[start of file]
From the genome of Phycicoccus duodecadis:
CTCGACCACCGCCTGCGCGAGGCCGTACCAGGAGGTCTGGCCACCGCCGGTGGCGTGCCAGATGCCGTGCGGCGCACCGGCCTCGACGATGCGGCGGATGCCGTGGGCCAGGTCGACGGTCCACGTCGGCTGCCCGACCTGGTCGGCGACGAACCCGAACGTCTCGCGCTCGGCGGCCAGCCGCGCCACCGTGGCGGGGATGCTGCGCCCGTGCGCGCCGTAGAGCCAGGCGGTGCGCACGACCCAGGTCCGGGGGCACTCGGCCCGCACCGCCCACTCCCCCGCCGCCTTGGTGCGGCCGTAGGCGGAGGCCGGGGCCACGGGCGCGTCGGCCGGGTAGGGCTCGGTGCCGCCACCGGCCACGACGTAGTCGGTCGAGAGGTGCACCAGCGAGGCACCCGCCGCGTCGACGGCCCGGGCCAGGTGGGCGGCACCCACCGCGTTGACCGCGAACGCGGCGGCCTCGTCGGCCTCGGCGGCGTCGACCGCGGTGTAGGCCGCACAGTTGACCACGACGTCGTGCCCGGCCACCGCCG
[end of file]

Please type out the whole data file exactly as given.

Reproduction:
From the genome of Phycicoccus duodecadis:
CTCGACCACCGCCTGCGCGAGGCCGTACCAGGAGGTCTGGCCACCGCCGGTGGCGTGCCAGATGCCGTGCGGCGCACCGGCCTCGACGATGCGGCGGATGCCGTGGGCCAGGTCGACGGTCCACGTCGGCTGCCCGACCTGGTCGGCGACGAACCCGAACGTCTCGCGCTCGGCGGCCAGCCGCGCCACCGTGGCGGGGATGCTGCGCCCGTGCGCGCCGTAGAGCCAGGCGGTGCGCACGACCCAGGTCCGGGGGCACTCGGCCCGCACCGCCCACTCCCCCGCCGCCTTGGTGCGGCCGTAGGCGGAGGCCGGGGCCACGGGCGCGTCGGCCGGGTAGGGCTCGGTGCCGCCACCGGCCACGACGTAGTCGGTCGAGAGGTGCACCAGCGAGGCACCCGCCGCGTCGACGGCCCGGGCCAGGTGGGCGGCACCCACCGCGTTGACCGCGAACGCGGCGGCCTCGTCGGCCTCGGCGGCGTCGACCGCGGTGTAGGCCGCACAGTTGACCACGACGTCGTGCCCGGCCACCGCCG